Monetary Policy in India

Only available on StudyMode
  • Download(s) : 52
  • Published : March 27, 2012
Open Document
Text Preview
Monetary Policy in India
Ila Patnaik Ajay Shah

DEA, July 2007

Ila Patnaik, Ajay Shah ()

Monetary Policy in India

DEA, July 2007

1 / 48

Part I What is monetary policy and how does it work?

Ila Patnaik, Ajay Shah ()

Monetary Policy in India

DEA, July 2007

2 / 48

What is monetary policy?

Monetary policy is the management of money supply and interest rates by central banks to influence prices and employment. Monetary policy works through expansion or contraction of investment and consumption expenditure.

Ila Patnaik, Ajay Shah ()

Monetary Policy in India

DEA, July 2007

3 / 48

The uses of monetary policy

Monetary policy cannot change long-term trend growth. There is no long-term tradeoff between growth and inflation. (High inflation can only hurt growth). What monetary policy – at its best – can deliver is low and stable inflation, and thereby reduce the volatility of the business cycle. When inflationary pressures build up: raise the short-term interest rate (the policy rate) which raises real rates across the economy which squeezes consumption and investment. The pain is not concentrated at a few points, as is the case with government interventions in commodity markets.

Ila Patnaik, Ajay Shah ()

Monetary Policy in India

DEA, July 2007

4 / 48

How central banks of mature market economies work
Election cycle in interest rates Hence, political independence for the narrow task of monetary policy The central bank sets the short rate The market either explicitly or implicitly knows the inflation target of the central bank. The short rate is unambiguously set by the central bank and is known to everyone. The “monetary transmission” : the market process through which changes to the short rate lead to changes in all other interest rates and financial prices. There is no contradiction between financial sector development and an effective monetary policy! Key words: focus, independence, transparency, predictability, accountability. Ila Patnaik, Ajay Shah () Monetary Policy in India DEA, July 2007 5 / 48

Money creation

Reserve money is created when the central bank either lends to the government, or buys foreign exchange thus adding to reserves. Reserve money (M0 ) induces broad money (M3 ) through the ‘money multiplier’. India’s long-term reform agenda: drop CRR and SLR, which would increase the money multiplier.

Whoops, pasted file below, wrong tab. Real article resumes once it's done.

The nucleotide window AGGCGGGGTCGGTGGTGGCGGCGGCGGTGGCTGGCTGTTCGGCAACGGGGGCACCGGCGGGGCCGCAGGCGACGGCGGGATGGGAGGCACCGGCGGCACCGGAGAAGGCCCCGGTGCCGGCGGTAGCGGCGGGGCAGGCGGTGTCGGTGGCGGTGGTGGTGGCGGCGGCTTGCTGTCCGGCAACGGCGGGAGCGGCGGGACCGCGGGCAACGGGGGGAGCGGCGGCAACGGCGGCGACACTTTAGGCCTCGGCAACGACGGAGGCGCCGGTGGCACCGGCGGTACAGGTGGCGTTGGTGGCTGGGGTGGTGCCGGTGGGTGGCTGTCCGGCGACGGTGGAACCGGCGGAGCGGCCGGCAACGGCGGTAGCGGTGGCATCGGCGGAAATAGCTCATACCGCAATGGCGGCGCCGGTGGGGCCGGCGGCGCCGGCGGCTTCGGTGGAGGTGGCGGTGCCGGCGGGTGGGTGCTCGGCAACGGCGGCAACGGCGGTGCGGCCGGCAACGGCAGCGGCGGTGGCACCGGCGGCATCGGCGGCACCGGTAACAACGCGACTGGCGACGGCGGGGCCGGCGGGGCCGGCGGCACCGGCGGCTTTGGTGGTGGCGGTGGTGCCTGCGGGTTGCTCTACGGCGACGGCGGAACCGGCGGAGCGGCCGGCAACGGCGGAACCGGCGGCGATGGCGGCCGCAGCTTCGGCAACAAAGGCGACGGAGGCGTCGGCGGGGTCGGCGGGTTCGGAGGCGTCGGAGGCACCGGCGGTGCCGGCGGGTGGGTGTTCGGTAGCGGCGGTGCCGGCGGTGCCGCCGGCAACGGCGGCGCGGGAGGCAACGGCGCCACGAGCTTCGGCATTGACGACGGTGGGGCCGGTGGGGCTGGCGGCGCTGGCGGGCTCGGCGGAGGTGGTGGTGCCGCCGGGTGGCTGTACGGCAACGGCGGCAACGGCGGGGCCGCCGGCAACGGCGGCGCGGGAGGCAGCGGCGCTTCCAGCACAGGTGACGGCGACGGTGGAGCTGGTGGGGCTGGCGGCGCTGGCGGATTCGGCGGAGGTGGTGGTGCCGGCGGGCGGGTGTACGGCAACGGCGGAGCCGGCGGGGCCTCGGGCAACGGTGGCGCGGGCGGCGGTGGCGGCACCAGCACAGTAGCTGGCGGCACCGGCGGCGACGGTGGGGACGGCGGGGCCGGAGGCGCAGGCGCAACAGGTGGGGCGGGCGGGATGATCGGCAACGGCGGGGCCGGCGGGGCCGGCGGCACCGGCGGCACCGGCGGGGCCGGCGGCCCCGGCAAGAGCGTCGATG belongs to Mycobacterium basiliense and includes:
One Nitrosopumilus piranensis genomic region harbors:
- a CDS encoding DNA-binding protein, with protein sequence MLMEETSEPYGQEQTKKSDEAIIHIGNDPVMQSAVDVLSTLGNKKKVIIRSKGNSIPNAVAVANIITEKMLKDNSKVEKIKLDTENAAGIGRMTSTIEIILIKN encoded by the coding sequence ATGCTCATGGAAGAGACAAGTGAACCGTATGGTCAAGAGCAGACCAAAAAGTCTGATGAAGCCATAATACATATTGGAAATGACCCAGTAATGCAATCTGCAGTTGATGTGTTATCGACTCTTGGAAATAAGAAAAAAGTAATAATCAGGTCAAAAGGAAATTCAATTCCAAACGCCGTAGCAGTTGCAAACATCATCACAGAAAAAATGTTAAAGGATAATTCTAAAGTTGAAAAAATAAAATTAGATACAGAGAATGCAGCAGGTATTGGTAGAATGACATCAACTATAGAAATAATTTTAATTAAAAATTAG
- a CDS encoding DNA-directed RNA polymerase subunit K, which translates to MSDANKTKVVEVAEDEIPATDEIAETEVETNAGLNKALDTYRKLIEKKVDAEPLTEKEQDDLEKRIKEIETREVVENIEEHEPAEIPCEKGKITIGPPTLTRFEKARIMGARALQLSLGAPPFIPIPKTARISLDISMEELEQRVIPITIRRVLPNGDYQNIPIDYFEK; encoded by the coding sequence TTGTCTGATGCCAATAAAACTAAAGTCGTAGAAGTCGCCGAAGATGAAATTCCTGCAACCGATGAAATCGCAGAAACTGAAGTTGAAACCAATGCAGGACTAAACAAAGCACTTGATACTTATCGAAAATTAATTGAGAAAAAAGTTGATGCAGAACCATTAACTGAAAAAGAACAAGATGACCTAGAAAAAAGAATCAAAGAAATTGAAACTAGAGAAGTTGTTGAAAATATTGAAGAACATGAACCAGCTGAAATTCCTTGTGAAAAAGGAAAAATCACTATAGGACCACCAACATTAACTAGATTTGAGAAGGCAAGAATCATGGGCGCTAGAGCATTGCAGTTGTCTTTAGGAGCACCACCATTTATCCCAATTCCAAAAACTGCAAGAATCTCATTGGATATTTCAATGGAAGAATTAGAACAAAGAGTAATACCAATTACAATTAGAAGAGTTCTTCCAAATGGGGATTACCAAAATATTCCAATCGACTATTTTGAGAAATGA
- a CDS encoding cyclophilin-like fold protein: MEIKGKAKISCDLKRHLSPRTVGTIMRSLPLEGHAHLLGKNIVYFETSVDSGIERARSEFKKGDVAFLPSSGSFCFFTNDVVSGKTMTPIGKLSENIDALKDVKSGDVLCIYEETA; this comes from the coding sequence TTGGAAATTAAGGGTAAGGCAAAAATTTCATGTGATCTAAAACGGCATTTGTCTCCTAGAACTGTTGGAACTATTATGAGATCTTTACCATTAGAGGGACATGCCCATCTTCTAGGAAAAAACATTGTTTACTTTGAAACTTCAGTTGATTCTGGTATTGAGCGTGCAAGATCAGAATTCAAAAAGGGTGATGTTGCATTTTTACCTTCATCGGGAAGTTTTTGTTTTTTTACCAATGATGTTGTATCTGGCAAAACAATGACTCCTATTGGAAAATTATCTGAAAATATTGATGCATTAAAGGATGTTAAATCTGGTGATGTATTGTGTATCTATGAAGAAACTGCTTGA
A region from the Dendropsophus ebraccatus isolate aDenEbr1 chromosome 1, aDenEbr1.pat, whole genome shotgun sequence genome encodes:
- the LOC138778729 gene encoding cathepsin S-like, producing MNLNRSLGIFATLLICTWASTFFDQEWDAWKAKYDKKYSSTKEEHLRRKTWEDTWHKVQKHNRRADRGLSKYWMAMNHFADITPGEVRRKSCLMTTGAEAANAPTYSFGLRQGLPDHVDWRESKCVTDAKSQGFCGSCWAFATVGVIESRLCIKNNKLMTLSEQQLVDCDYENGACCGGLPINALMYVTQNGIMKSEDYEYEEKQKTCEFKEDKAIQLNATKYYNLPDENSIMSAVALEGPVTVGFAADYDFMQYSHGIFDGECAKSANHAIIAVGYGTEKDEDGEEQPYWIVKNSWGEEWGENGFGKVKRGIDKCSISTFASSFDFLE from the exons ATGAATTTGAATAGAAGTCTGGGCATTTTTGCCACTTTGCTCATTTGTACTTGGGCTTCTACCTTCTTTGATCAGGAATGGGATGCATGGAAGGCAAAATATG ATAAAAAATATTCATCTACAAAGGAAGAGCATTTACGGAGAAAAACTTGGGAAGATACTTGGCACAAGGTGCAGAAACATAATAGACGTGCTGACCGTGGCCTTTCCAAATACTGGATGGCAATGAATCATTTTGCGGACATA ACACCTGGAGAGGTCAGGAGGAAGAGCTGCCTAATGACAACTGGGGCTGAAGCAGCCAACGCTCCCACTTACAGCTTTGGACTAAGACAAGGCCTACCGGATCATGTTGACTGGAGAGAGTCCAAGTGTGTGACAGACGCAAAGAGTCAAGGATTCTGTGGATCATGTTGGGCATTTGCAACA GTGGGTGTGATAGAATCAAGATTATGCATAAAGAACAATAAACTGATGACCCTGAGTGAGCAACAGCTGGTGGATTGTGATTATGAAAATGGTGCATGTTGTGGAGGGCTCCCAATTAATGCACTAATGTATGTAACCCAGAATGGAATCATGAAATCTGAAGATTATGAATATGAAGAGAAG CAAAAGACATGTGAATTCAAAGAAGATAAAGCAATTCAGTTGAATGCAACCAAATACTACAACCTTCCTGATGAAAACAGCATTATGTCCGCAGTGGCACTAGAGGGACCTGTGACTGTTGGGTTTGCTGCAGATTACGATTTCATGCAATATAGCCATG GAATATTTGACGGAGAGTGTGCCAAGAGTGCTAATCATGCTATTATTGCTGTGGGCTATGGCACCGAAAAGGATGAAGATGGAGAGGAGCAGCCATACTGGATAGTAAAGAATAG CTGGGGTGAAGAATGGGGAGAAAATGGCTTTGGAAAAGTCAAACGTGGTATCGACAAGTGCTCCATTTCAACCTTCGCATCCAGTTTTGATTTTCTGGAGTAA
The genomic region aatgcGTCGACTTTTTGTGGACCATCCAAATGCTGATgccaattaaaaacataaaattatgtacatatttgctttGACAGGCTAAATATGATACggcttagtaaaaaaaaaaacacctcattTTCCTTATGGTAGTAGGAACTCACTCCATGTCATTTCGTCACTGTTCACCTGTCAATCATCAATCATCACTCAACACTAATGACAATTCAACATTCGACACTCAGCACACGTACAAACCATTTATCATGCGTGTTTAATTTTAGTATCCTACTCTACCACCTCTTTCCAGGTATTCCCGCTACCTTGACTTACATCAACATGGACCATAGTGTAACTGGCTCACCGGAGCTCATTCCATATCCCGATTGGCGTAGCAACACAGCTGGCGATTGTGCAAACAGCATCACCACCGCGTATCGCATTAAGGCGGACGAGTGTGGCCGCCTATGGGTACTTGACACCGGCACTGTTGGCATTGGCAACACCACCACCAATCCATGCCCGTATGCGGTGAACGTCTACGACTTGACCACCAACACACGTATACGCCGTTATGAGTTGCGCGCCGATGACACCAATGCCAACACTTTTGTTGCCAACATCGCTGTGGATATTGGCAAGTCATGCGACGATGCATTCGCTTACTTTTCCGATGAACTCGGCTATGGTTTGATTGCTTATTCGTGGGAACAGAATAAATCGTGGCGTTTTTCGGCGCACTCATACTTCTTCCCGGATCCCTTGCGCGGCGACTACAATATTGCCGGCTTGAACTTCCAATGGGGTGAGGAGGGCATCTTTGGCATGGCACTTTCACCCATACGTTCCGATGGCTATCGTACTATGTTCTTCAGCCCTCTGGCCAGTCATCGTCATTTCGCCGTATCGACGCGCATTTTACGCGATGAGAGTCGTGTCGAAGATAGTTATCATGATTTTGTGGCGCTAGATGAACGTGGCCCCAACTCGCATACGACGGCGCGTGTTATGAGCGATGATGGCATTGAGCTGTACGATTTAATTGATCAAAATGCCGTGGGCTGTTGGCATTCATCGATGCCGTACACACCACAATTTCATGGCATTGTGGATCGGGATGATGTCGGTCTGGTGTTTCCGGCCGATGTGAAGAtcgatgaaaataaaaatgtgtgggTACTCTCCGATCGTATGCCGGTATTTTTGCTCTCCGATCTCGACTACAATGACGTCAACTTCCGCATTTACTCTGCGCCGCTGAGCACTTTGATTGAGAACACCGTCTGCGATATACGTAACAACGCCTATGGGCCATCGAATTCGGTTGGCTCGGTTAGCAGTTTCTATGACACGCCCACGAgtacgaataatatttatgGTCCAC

Ila Patnaik, Ajay Shah ()

Monetary Policy in India

DEA, July 2007

6 / 48

Instruments of monetary policy in India

Net loans to central government (i.e. open market operations) Net purchase of foreign currency assets Change in cash reserve ratio Changes in repo rate and reverse repo rate Bank rate

Ila Patnaik, Ajay Shah ()

Monetary Policy in India

DEA, July 2007

7 / 48

Part II Impossible trinity

Ila Patnaik, Ajay Shah ()

Monetary Policy in India

DEA, July 2007

8 / 48

Monetary policy in an open economy

Impossible trinity: Open capital account Pegged currency regime Independent monetary policy

Ila Patnaik, Ajay Shah ()

Monetary Policy in India

DEA, July 2007

9 / 48

Monetary policy in an open economy

Example Let us say you have inflation and so want a contractionary monetary policy. You raise interest rates. Since the capital account is open, capital flows in from abroad in response to the higher interest rates. This puts a pressure on the rupee to appreciate.

Ila Patnaik, Ajay Shah ()

Monetary Policy in India

DEA, July 2007

10 / 48

But the exchange rate is pegged

Example The Central Bank buys up the dollars coming in to prevent rupee appreciation. This leads to an expansion in net foreign exchange assets of the Central Bank and and thus of money supply. Classic symptom of impossible trinity difficulties: raising interest rates but money supply growth is surging. An expansion in money supply will lower interest rates. You cannot raise rates, and keep the exchange rate pegged...
tracking img